Energy in biochemistry
In principle, all rules for exothermic and endothermic reactions are the same in biochemistry, including the processes in living creatures. There also we can find chemical reactions that deliver or cost energy.
But in living creatures, energy often is transferred via specific substances like ATP (Adenosine Tri Phosphaat), a molecule that often appears in reactions with energy transport.
Most living items must breath, where the main purpose is collecting Oxygen.
Green plants have also another option: the photosynthesis that is about the opposite of respiration. In the photosynthesis, Oxygen is produced in stead of used.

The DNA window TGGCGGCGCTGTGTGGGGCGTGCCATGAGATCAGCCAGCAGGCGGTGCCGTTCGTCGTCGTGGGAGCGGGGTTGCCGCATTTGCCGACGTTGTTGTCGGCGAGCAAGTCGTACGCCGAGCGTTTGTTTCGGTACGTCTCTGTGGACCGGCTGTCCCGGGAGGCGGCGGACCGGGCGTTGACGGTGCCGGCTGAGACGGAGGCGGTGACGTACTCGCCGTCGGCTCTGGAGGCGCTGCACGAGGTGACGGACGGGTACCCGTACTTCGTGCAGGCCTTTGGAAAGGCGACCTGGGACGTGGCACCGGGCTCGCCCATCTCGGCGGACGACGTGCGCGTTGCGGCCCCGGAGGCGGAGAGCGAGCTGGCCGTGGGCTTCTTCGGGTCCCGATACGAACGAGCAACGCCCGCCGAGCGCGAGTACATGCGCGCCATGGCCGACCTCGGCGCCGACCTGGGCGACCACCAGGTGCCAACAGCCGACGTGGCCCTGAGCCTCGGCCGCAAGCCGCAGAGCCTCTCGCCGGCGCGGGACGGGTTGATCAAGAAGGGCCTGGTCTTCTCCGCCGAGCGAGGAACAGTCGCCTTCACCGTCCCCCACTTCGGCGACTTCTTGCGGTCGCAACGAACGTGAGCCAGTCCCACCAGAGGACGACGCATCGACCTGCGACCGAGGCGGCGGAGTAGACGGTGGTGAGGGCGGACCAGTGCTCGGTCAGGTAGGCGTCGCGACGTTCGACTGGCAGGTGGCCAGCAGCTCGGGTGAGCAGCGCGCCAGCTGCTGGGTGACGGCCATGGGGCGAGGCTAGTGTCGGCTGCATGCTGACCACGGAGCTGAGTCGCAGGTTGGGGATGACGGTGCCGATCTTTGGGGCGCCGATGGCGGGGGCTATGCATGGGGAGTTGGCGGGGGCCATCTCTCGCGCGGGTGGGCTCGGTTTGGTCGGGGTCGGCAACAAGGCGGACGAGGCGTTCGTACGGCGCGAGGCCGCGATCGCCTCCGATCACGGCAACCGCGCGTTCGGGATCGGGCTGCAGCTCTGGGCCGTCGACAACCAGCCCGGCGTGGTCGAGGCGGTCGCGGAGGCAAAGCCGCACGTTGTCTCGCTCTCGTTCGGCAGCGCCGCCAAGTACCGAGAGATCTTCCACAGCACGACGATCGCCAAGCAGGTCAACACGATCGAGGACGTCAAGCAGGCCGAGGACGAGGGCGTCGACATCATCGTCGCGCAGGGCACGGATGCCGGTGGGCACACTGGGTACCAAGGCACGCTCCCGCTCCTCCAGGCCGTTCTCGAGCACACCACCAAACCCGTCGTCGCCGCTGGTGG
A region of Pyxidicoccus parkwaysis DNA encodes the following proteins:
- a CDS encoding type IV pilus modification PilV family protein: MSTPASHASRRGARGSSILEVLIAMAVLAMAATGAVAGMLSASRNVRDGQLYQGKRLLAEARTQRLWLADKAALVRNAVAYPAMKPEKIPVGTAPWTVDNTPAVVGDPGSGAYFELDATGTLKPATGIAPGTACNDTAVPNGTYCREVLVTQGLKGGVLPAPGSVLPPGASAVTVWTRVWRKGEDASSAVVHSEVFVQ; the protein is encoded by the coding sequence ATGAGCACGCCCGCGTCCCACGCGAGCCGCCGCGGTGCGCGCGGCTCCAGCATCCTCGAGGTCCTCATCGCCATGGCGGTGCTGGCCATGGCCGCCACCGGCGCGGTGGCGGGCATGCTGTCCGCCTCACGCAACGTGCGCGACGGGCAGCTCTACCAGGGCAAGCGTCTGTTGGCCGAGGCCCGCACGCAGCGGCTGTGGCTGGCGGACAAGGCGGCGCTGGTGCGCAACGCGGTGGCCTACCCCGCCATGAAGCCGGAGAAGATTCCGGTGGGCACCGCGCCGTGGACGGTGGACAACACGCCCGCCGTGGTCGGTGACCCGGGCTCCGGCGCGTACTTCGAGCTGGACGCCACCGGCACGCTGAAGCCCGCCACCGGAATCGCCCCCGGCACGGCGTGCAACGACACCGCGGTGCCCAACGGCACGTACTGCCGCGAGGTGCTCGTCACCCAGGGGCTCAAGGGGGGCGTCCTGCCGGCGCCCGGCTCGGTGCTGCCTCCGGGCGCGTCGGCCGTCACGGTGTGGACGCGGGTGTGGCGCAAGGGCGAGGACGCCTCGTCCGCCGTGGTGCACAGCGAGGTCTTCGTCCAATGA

Respiration and photosynthesis are not the only biochemical processes with a real energy effect; in fact all biochemical reactions are exothermic or endothermic, but we wan't deal with that now.
Photosynthesis and respiration
Two important processes in nature, one the opposit of the other:
- the respiration: C6H12O6 + 6O2 6CO2 + 6H2O exothermic(ΔH < 0)
- the photosynthesis: 6 CO2 + 6H2O C6H12O6 + 6O2 endothermic (ΔH > 0)
Not only men and animals, but also plants "breath"!
Contrarily to the photosynthesis, respiration needs chemical energy from outside the organism. (for example in the form of sugar).
The photosynthesis however produces chemical energy. (for example ATP and the sugars that can be consumed in respiration).
Plants have both possibilities; by day the photosynthesis dominates (under influence of light) and by night dominates the respiration.